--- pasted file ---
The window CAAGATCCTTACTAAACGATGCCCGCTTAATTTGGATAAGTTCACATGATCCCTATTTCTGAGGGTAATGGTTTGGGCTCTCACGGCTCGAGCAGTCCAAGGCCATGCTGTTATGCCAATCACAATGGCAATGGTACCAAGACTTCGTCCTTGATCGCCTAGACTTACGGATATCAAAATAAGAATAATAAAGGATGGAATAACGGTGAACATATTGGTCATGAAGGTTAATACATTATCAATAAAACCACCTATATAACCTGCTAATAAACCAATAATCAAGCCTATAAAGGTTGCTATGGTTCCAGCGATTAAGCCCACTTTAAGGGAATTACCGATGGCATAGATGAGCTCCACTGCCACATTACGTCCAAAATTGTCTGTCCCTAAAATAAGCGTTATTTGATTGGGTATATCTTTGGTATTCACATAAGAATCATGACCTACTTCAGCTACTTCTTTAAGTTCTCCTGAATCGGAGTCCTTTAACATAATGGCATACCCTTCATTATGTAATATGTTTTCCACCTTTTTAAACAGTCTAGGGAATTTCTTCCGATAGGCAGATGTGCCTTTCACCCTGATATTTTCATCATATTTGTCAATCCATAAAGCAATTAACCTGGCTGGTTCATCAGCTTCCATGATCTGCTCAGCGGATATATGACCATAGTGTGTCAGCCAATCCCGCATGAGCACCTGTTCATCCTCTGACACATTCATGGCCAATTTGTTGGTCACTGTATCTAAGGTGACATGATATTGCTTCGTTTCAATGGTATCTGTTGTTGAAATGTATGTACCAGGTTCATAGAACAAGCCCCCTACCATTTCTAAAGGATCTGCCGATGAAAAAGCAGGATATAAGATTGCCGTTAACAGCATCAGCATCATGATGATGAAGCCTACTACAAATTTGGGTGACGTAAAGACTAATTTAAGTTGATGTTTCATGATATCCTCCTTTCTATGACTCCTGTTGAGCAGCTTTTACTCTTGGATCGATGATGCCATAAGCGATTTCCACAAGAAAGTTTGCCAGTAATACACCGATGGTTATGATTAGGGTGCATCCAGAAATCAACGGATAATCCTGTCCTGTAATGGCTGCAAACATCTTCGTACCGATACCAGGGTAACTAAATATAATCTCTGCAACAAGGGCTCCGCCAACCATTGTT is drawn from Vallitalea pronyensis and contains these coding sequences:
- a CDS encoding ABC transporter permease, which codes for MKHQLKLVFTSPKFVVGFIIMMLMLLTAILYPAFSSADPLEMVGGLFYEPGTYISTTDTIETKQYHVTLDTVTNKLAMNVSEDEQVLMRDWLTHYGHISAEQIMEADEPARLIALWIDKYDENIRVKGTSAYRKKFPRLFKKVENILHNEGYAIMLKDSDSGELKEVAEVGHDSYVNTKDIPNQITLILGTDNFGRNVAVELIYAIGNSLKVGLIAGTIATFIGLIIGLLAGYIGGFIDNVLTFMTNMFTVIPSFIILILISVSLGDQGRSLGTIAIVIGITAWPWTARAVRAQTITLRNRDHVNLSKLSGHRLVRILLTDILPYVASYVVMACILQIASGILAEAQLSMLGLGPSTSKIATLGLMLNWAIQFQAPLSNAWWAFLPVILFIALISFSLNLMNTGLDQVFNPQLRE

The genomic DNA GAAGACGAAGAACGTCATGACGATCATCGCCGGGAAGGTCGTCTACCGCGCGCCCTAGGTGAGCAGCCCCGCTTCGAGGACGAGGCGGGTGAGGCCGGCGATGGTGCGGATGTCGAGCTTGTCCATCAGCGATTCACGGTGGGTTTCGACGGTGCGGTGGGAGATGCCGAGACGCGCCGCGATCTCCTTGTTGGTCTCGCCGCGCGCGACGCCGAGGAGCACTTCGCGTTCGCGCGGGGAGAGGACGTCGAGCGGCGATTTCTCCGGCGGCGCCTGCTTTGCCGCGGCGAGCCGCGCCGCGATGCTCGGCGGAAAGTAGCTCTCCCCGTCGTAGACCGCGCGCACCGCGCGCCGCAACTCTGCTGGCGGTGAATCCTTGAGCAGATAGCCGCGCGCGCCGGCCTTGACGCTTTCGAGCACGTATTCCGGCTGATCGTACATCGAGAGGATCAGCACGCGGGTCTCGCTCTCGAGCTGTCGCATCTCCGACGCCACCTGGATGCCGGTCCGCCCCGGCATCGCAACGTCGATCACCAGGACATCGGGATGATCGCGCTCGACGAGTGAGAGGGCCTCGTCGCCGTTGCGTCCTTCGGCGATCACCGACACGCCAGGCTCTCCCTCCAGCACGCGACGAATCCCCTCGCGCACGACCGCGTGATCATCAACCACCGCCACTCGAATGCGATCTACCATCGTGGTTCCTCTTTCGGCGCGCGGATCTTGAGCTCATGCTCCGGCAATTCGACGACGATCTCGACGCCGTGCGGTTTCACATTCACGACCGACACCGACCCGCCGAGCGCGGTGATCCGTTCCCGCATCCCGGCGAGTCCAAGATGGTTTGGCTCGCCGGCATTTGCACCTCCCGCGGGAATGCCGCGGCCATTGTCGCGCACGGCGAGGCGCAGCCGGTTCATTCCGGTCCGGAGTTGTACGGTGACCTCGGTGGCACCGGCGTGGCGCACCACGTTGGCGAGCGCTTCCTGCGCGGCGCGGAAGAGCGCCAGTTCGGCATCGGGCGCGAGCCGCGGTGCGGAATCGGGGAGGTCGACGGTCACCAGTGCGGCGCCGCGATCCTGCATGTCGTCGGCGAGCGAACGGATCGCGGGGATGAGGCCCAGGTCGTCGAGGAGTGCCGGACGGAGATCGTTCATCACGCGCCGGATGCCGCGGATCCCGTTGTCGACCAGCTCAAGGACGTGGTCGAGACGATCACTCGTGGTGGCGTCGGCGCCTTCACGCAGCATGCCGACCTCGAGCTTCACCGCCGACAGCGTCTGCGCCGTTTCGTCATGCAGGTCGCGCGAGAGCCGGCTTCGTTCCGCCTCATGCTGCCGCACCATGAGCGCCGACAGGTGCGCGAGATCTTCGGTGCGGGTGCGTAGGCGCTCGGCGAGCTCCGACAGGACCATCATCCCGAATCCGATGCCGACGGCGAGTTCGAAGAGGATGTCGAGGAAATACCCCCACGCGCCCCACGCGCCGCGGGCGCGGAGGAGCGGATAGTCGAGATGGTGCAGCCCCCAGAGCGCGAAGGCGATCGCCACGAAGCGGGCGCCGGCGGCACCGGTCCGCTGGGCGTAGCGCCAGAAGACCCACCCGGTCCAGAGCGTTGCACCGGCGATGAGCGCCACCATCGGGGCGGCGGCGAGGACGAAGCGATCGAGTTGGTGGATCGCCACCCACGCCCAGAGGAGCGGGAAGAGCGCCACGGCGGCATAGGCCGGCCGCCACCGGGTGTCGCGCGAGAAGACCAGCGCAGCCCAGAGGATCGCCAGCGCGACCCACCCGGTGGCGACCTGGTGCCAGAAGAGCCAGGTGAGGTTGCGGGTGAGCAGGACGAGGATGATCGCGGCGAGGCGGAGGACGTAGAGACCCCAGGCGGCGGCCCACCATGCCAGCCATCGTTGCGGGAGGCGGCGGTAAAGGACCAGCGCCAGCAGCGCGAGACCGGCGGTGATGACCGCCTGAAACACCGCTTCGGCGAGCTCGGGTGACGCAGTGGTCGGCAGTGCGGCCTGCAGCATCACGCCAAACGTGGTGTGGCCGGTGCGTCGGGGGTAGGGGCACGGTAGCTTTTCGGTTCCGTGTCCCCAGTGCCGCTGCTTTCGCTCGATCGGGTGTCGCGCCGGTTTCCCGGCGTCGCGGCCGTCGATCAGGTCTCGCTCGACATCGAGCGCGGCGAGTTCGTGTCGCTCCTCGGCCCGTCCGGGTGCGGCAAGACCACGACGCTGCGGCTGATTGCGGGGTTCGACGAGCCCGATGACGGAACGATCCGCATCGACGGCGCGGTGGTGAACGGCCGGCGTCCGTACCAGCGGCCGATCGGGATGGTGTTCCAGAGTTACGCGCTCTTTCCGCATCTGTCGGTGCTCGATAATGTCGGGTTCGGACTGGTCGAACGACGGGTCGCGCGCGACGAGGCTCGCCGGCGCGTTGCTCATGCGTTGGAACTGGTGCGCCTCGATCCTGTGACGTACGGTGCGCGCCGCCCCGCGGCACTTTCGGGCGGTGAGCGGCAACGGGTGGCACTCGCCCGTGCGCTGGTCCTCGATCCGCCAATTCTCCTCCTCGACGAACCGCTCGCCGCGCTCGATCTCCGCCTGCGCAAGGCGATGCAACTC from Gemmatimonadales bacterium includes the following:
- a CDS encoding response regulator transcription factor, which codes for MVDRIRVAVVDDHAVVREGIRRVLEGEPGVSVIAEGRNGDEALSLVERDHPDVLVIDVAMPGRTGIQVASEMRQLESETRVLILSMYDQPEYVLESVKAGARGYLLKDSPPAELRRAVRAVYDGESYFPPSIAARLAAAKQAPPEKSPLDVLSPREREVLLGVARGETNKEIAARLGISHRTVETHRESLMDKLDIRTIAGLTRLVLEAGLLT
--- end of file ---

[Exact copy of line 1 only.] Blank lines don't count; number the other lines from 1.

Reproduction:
The window CAAGATCCTTACTAAACGATGCCCGCTTAATTTGGATAAGTTCACATGATCCCTATTTCTGAGGGTAATGGTTTGGGCTCTCACGGCTCGAGCAGTCCAAGGCCATGCTGTTATGCCAATCACAATGGCAATGGTACCAAGACTTCGTCCTTGATCGCCTAGACTTACGGATATCAAAATAAGAATAATAAAGGATGGAATAACGGTGAACATATTGGTCATGAAGGTTAATACATTATCAATAAAACCACCTATATAACCTGCTAATAAACCAATAATCAAGCCTATAAAGGTTGCTATGGTTCCAGCGATTAAGCCCACTTTAAGGGAATTACCGATGGCATAGATGAGCTCCACTGCCACATTACGTCCAAAATTGTCTGTCCCTAAAATAAGCGTTATTTGATTGGGTATATCTTTGGTATTCACATAAGAATCATGACCTACTTCAGCTACTTCTTTAAGTTCTCCTGAATCGGAGTCCTTTAACATAATGGCATACCCTTCATTATGTAATATGTTTTCCACCTTTTTAAACAGTCTAGGGAATTTCTTCCGATAGGCAGATGTGCCTTTCACCCTGATATTTTCATCATATTTGTCAATCCATAAAGCAATTAACCTGGCTGGTTCATCAGCTTCCATGATCTGCTCAGCGGATATATGACCATAGTGTGTCAGCCAATCCCGCATGAGCACCTGTTCATCCTCTGACACATTCATGGCCAATTTGTTGGTCACTGTATCTAAGGTGACATGATATTGCTTCGTTTCAATGGTATCTGTTGTTGAAATGTATGTACCAGGTTCATAGAACAAGCCCCCTACCATTTCTAAAGGATCTGCCGATGAAAAAGCAGGATATAAGATTGCCGTTAACAGCATCAGCATCATGATGATGAAGCCTACTACAAATTTGGGTGACGTAAAGACTAATTTAAGTTGATGTTTCATGATATCCTCCTTTCTATGACTCCTGTTGAGCAGCTTTTACTCTTGGATCGATGATGCCATAAGCGATTTCCACAAGAAAGTTTGCCAGTAATACACCGATGGTTATGATTAGGGTGCATCCAGAAATCAACGGATAATCCTGTCCTGTAATGGCTGCAAACATCTTCGTACCGATACCAGGGTAACTAAATATAATCTCTGCAACAAGGGCTCCGCCAACCATTGTT is drawn from Vallitalea pronyensis and contains these coding sequences: